Term ‘highly inappropriate' his remarks against those opposed to GM crops, nuclear plants
Taking strong exception to Prime Minister Manmohan Singh's remarks against NGOs who opposed genetically modified crops and nuclear power plants, a group of eminent citizens said that it was a “highly inappropriate misrepresentation of facts.”
In a strongly-worded letter to him, the group led by the former Supreme Court Judge, V.R. Krishna Iyer, and including the former Chairman of the Atomic Energy Regulatory Board, A. Gopalakrishnan, said it was the government and not NGOs which were working against the interests of the country.
“In reality, what we are all working against is indeed a foreign hand operating at the behest of and from within your government, supported by Indian and foreign commercial entities, to corporatise Indian agriculture and farming practices and the energy sector, without in-depth and impartial analyses.”
“The prominently visible foreign hand of the U.S. in these two greatly important issues with ramifications for our country far into the future [and with regards to GM crops, irreversibly so], is squarely created and abetted by the UPA [United Progressive Alliance] government.”
Criticising the Prime Minister for his view expressed in an interview in international journal Science, that the thinking segment of the Indian society was for GM crops and nuclear power plants, the group said, it “betrayed an inappropriate distinction” between thinkers and non-thinkers solely on the basis of agreement or disagreement with government policy.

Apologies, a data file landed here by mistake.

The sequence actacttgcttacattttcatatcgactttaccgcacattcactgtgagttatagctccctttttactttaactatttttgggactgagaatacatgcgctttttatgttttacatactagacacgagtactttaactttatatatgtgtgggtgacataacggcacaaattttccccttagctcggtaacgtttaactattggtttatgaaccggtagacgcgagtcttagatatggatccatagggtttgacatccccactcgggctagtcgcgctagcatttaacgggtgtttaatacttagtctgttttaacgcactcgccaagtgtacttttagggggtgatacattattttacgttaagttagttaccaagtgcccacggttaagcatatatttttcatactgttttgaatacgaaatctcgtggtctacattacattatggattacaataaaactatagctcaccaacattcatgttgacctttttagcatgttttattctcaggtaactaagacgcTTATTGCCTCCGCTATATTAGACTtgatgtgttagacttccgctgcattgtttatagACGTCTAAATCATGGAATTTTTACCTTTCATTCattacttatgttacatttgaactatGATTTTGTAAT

Emphasising that informed dissent and a healthy response to it by the government through dialogue was vital for a functioning democracy, the letter also alleged that concerned citizens and groups had sent several communications to the Prime Minister's Office highlighting gaps in safety and liability surrounding GM crops and nuclear power plants over the past two to three years, but the PMO has not even acknowledged their receipts.
The group urged the Prime Minister to initiate a “truly inclusive” process of deliberations with all stakeholders in civil society to help formulate a “rational” public policy with regard to the two technologies.
The letter was signed among others by former Union Power Secretary, E.A.S. Sharma, former Chief Election Commissioner, J.M. Lyngdoh, former Chiefs of Naval Staff, Vishnu Bhagwat, L. Ramdas and R.H. Tahiliani, activists, Medha Patkhar, Aruna Roy and Prashant Bhushan, historian, Romila Thapar and writer, Praful Bidwai.
Copies of the letter have been sent to UPA chairperson Sonia Gandhi and Tamil Nadu Chief Minister Jayalalithaa.
Addressing a press conference, Prof. Bidwai said anti-nuclear activists across the country would organise conferences, workshops and other such programmes on March 11 to mark the first anniversary of the Fukushima disaster in Japan and follow it up with a “Kudankulam chalo” programme on March 15 to express solidarity with activists and NGOs protesting against the nuclear power plant there.
Emphasising that the agitation at Kudankulam had remained peaceful, he strongly refuted allegations that it was being promoted by foreign powers who were against the plant, which was being constructed in collaboration with Russia. “Anti-nuclear agitations are not confined to Kudankulam. Similar campaigns are on in other places also, where nuclear power plants are proposed to come up in collaboration with France, the U.S. and other countries.”